WELCOME TO SAINT JOHN’S CHURCH

Welcome to St. John's Church, Lafayette Square—a vibrant historic Episcopal church located across from the White House. We invite you to join with us for worship, Christian fellowship and outreach.

History

From our organization as a parish in 1815 to today, St. John's Church has provided a powerful symbol of faith in the heart of our nation's capital.

Mission

At St. John's, we believe Christ is calling us to be a renewed church in a changing world. In worship, education, parish life, and social action, we seek to expand our horizons by serving God by loving one another.

Clergy & Staff

Meet St. John’s diverse and engaging clergy, vestry and staff.

Service Times

St. John's offers several opportunities on Sundays and during the workweek for you to join us during worship. All are welcome.

Directions & Parking

Located at the corner of 16th and H Streets in Northwest Washington, St. John's is near the McPherson Square and Farragut North Metro stations. Limited street parking is available; free valet parking is offered for certain hours.
Pathways Through Lent

Holy Saturday

In you, O Lord, I seek refuge, do not let me ever be put to shame; in your righteousness deliver me. (Psalm 31:1)

A couple of years ago, my wife and I took a trip to Paris. We spent most of our time visiting all of the famous sites that draw so many from around the world: Notre Dame Cathedral, the Louvre, the Musee Rodin, Sacre Coeur, and on and on, all the while sipping wine and eating croissants. We decided to venture outside of Paris only one day and we went to the Palace of Versailles, the opulent royal residence of King Louis XIV. As we walked around the magnificent estate and toured the gardens, I was struck by the beauty of la galerie des Glaces—the gilded room with 357 mirrors. When walking in this grand hall, one literally cannot escape catching a glimpse of one’s self at every turn. It might seem strange to write about the Hall of Mirrors today. I am remembering that trip in a special way because of the terrible fire at Notre Dame this week. I sit and think about this most holy week and my mind wanders back to that room at Versailles.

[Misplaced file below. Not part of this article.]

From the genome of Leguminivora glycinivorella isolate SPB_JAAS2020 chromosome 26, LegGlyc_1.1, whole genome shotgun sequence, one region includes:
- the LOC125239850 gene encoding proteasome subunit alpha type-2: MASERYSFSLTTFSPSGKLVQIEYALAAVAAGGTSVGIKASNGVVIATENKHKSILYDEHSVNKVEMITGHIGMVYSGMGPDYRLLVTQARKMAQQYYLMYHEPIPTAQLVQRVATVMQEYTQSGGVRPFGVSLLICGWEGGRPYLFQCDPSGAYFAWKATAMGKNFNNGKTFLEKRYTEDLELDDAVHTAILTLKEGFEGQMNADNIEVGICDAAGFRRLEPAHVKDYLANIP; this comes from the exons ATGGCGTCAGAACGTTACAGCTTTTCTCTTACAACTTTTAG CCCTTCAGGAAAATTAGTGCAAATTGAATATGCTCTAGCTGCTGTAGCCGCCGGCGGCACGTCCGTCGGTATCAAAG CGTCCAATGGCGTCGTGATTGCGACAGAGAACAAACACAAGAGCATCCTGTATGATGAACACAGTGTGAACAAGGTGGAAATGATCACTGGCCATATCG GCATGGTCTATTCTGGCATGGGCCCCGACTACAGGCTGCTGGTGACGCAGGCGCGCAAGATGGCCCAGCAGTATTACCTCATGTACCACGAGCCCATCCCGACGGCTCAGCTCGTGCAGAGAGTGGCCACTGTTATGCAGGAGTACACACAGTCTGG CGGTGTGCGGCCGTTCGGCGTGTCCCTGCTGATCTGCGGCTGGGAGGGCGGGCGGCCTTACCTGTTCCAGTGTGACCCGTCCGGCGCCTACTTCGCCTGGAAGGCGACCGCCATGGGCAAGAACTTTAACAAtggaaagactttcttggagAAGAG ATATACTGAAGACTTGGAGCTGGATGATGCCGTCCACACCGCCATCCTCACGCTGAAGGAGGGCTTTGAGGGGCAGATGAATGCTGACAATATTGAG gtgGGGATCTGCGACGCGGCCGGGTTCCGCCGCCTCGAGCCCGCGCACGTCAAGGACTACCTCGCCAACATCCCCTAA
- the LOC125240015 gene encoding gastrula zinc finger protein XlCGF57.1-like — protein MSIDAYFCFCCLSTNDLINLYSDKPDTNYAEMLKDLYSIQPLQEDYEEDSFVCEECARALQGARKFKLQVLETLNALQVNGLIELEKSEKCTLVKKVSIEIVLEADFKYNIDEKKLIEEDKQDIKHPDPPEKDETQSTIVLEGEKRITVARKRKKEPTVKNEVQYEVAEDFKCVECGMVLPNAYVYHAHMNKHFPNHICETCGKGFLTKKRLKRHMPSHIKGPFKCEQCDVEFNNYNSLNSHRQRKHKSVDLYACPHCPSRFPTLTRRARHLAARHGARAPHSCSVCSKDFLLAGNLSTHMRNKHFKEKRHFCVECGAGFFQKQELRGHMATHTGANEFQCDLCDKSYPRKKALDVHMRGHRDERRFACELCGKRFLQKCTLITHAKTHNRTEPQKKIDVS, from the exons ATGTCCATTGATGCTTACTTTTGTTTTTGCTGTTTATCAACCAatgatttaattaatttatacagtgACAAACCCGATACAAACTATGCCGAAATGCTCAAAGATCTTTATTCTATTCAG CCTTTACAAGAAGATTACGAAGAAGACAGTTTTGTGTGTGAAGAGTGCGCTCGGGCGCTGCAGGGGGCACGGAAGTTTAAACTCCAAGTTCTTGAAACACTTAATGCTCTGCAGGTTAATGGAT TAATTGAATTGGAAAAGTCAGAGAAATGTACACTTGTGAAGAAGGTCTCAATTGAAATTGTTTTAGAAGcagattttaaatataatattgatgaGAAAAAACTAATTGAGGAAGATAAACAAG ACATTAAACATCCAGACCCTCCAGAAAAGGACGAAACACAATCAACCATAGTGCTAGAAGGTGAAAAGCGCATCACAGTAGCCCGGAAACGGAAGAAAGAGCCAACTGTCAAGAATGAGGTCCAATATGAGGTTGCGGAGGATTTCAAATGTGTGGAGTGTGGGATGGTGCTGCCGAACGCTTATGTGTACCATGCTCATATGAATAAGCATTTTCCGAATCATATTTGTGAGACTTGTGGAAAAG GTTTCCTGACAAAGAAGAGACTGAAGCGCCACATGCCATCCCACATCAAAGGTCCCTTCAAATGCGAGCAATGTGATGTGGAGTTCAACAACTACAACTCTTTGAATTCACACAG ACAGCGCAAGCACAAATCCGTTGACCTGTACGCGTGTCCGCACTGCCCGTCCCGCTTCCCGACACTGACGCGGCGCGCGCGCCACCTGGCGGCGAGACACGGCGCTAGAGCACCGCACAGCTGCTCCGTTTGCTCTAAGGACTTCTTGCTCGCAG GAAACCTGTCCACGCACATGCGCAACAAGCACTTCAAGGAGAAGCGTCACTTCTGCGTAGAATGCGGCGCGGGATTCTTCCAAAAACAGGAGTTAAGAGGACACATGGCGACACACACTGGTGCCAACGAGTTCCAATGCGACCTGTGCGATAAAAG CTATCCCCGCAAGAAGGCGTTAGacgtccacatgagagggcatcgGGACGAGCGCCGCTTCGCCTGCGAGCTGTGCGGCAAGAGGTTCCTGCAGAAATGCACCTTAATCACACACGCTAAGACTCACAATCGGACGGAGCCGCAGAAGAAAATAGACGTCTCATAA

Yesterday we heard again the Passion Narrative from John’s Gospel. This text can, I think, be a mirror for us. Here is what I mean: As you reflect on the story of Jesus’ death, can you see yourself in it? An important part of Holy Week is to see ourselves in the story and, as one of our collects says, to “walk the way of the cross” with Jesus.

Anamnesis is the Greek word used to describe this act of remembering, and theologians describe this act not simply as a passive process by which we recall past events but an active process in which we enter these sacred stories.

As we sit with this heavy text on this somber day of reflection, let us use it as a mirror. See yourself at Golgotha. Picture yourself at the tomb where they placed our Lord. As we await the great proclamation made by the Angels—“He is not here; he is risen”—truly experience the joy of Easter.

The Reverend D. Andrew Olivo

Appointed readings for today: Job 14:1-14, Psalm 31:1-4, Matthew 27:57-66


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